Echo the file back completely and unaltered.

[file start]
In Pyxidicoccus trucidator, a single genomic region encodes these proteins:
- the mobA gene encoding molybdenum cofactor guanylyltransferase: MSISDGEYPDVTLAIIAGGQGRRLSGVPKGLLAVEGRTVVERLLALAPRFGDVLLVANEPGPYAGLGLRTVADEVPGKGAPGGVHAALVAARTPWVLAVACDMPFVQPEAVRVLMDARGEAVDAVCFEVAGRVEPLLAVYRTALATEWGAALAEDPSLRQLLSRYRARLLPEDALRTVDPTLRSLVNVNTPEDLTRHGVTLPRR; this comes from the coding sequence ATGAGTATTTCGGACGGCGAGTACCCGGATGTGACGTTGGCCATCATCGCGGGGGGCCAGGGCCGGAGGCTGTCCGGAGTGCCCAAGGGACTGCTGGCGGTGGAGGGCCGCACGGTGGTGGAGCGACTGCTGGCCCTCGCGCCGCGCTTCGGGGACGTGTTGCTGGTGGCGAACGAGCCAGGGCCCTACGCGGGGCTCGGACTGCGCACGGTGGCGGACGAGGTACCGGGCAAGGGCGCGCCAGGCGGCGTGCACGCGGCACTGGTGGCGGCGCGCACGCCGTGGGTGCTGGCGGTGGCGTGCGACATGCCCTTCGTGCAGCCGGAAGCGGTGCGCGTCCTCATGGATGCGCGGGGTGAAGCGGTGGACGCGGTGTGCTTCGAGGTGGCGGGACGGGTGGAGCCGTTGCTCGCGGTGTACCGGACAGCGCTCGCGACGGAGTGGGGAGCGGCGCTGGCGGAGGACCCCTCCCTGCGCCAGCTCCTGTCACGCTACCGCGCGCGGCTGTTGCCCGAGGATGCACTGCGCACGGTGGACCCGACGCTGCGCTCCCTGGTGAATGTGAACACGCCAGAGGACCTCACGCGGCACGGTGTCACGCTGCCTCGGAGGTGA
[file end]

In Pyxidicoccus trucidator, a single genomic region encodes these proteins:
- the mobA gene encoding molybdenum cofactor guanylyltransferase: MSISDGEYPDVTLAIIAGGQGRRLSGVPKGLLAVEGRTVVERLLALAPRFGDVLLVANEPGPYAGLGLRTVADEVPGKGAPGGVHAALVAARTPWVLAVACDMPFVQPEAVRVLMDARGEAVDAVCFEVAGRVEPLLAVYRTALATEWGAALAEDPSLRQLLSRYRARLLPEDALRTVDPTLRSLVNVNTPEDLTRHGVTLPRR; this comes from the coding sequence ATGAGTATTTCGGACGGCGAGTACCCGGATGTGACGTTGGCCATCATCGCGGGGGGCCAGGGCCGGAGGCTGTCCGGAGTGCCCAAGGGACTGCTGGCGGTGGAGGGCCGCACGGTGGTGGAGCGACTGCTGGCCCTCGCGCCGCGCTTCGGGGACGTGTTGCTGGTGGCGAACGAGCCAGGGCCCTACGCGGGGCTCGGACTGCGCACGGTGGCGGACGAGGTACCGGGCAAGGGCGCGCCAGGCGGCGTGCACGCGGCACTGGTGGCGGCGCGCACGCCGTGGGTGCTGGCGGTGGCGTGCGACATGCCCTTCGTGCAGCCGGAAGCGGTGCGCGTCCTCATGGATGCGCGGGGTGAAGCGGTGGACGCGGTGTGCTTCGAGGTGGCGGGACGGGTGGAGCCGTTGCTCGCGGTGTACCGGACAGCGCTCGCGACGGAGTGGGGAGCGGCGCTGGCGGAGGACCCCTCCCTGCGCCAGCTCCTGTCACGCTACCGCGCGCGGCTGTTGCCCGAGGATGCACTGCGCACGGTGGACCCGACGCTGCGCTCCCTGGTGAATGTGAACACGCCAGAGGACCTCACGCGGCACGGTGTCACGCTGCCTCGGAGGTGA